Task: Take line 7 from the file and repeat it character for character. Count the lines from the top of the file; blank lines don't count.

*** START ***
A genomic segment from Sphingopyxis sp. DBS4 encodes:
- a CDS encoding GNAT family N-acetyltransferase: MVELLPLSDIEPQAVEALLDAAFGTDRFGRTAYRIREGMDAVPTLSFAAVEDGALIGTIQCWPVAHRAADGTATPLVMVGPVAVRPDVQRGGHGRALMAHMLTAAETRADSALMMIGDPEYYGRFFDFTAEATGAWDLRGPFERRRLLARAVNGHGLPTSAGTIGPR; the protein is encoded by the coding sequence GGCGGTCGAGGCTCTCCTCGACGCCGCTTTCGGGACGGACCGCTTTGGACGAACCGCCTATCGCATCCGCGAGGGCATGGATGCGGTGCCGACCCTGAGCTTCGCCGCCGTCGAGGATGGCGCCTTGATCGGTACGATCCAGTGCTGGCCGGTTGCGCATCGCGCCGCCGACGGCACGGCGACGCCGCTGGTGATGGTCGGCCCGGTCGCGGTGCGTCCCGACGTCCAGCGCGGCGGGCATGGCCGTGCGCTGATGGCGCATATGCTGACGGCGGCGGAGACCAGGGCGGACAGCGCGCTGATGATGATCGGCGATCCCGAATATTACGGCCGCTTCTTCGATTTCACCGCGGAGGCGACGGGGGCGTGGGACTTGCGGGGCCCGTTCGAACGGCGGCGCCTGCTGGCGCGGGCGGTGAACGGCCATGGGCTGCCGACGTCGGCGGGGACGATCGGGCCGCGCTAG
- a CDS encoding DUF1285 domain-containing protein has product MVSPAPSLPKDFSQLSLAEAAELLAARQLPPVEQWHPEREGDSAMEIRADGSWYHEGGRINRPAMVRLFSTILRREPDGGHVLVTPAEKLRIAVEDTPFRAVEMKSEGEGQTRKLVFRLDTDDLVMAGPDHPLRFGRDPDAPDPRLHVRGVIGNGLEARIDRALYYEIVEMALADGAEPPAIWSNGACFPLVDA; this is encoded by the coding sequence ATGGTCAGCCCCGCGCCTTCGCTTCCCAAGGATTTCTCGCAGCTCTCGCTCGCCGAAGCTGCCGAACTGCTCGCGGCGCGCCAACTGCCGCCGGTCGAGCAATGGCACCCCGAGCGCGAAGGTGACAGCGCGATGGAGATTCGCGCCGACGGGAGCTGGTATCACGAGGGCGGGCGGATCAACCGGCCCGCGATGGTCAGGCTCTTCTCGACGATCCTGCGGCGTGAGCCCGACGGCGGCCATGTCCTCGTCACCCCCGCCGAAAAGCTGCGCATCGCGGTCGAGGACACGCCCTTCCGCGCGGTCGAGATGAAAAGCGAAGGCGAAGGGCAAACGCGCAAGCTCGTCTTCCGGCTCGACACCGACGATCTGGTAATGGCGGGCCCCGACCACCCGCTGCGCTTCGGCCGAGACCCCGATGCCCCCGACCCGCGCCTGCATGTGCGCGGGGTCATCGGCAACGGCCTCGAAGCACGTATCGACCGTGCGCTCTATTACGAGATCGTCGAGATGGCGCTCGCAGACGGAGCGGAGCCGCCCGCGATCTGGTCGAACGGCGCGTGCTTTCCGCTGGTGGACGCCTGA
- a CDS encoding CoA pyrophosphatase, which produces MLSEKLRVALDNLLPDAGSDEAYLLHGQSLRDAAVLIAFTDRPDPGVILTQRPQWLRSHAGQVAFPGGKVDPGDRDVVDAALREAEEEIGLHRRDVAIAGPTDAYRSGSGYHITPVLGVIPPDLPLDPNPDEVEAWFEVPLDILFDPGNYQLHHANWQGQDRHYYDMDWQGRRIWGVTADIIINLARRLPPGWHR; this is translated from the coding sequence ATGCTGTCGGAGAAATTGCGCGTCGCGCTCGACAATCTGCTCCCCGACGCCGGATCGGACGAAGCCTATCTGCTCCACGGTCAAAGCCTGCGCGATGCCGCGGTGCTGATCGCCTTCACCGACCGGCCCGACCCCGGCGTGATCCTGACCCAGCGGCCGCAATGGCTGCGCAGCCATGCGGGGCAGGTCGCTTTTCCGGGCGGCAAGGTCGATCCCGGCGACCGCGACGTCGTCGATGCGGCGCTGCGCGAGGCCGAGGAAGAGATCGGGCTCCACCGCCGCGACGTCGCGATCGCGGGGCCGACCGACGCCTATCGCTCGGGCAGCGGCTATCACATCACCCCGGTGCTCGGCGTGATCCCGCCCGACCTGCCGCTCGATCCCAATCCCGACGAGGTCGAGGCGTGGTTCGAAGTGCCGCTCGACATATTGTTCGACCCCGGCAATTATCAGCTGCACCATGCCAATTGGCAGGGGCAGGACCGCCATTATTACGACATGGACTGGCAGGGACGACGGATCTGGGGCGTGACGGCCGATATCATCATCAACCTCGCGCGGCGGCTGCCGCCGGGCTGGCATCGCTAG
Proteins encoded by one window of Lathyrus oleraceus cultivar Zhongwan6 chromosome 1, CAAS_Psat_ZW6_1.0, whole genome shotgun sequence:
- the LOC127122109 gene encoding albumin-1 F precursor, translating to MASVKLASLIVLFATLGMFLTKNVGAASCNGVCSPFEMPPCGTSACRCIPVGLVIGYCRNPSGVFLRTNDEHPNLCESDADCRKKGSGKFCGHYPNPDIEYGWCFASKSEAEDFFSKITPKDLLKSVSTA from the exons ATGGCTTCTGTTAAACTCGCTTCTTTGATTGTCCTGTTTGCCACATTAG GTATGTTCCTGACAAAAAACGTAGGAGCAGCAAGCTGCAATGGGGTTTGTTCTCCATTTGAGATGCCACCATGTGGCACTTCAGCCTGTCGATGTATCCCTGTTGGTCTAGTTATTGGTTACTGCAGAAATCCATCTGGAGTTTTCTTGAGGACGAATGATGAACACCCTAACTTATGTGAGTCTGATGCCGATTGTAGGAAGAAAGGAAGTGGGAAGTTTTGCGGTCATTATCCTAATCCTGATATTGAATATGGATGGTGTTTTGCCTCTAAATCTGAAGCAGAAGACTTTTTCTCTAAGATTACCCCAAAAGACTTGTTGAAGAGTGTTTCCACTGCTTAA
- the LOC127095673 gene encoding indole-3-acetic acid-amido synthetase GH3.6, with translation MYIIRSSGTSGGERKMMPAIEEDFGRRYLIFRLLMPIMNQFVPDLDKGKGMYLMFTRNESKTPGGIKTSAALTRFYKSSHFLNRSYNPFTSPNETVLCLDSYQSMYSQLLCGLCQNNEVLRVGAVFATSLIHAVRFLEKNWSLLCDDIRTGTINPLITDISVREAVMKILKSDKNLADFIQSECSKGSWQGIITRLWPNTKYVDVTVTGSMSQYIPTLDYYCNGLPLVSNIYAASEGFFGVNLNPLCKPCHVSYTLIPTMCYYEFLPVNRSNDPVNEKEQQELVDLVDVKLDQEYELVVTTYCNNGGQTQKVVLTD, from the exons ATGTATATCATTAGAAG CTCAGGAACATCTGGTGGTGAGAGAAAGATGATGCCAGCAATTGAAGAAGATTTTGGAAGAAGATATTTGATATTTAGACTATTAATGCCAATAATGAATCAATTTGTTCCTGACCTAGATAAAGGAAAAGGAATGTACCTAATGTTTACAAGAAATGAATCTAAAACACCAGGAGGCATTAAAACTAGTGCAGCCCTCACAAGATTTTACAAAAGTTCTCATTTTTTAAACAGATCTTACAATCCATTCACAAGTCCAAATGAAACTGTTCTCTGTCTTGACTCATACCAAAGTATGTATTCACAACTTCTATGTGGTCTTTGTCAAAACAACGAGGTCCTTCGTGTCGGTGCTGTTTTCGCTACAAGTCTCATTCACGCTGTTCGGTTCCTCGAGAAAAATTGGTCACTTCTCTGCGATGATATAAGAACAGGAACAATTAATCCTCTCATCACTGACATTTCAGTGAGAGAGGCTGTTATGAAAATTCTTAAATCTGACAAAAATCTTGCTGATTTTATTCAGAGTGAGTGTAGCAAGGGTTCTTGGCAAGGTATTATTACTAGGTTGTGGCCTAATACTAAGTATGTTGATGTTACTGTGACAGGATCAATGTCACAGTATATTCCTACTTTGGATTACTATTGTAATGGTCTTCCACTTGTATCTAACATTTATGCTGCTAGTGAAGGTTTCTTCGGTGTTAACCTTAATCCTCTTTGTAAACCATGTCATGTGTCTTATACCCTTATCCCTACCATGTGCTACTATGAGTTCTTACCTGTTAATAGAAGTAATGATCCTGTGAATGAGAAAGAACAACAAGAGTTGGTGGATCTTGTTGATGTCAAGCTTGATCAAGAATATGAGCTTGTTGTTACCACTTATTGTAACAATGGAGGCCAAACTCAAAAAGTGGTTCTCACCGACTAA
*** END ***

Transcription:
- the LOC127095673 gene encoding indole-3-acetic acid-amido synthetase GH3.6, with translation MYIIRSSGTSGGERKMMPAIEEDFGRRYLIFRLLMPIMNQFVPDLDKGKGMYLMFTRNESKTPGGIKTSAALTRFYKSSHFLNRSYNPFTSPNETVLCLDSYQSMYSQLLCGLCQNNEVLRVGAVFATSLIHAVRFLEKNWSLLCDDIRTGTINPLITDISVREAVMKILKSDKNLADFIQSECSKGSWQGIITRLWPNTKYVDVTVTGSMSQYIPTLDYYCNGLPLVSNIYAASEGFFGVNLNPLCKPCHVSYTLIPTMCYYEFLPVNRSNDPVNEKEQQELVDLVDVKLDQEYELVVTTYCNNGGQTQKVVLTD, from the exons ATGTATATCATTAGAAG CTCAGGAACATCTGGTGGTGAGAGAAAGATGATGCCAGCAATTGAAGAAGATTTTGGAAGAAGATATTTGATATTTAGACTATTAATGCCAATAATGAATCAATTTGTTCCTGACCTAGATAAAGGAAAAGGAATGTACCTAATGTTTACAAGAAATGAATCTAAAACACCAGGAGGCATTAAAACTAGTGCAGCCCTCACAAGATTTTACAAAAGTTCTCATTTTTTAAACAGATCTTACAATCCATTCACAAGTCCAAATGAAACTGTTCTCTGTCTTGACTCATACCAAAGTATGTATTCACAACTTCTATGTGGTCTTTGTCAAAACAACGAGGTCCTTCGTGTCGGTGCTGTTTTCGCTACAAGTCTCATTCACGCTGTTCGGTTCCTCGAGAAAAATTGGTCACTTCTCTGCGATGATATAAGAACAGGAACAATTAATCCTCTCATCACTGACATTTCAGTGAGAGAGGCTGTTATGAAAATTCTTAAATCTGACAAAAATCTTGCTGATTTTATTCAGAGTGAGTGTAGCAAGGGTTCTTGGCAAGGTATTATTACTAGGTTGTGGCCTAATACTAAGTATGTTGATGTTACTGTGACAGGATCAATGTCACAGTATATTCCTACTTTGGATTACTATTGTAATGGTCTTCCACTTGTATCTAACATTTATGCTGCTAGTGAAGGTTTCTTCGGTGTTAACCTTAATCCTCTTTGTAAACCATGTCATGTGTCTTATACCCTTATCCCTACCATGTGCTACTATGAGTTCTTACCTGTTAATAGAAGTAATGATCCTGTGAATGAGAAAGAACAACAAGAGTTGGTGGATCTTGTTGATGTCAAGCTTGATCAAGAATATGAGCTTGTTGTTACCACTTATTGTAACAATGGAGGCCAAACTCAAAAAGTGGTTCTCACCGACTAA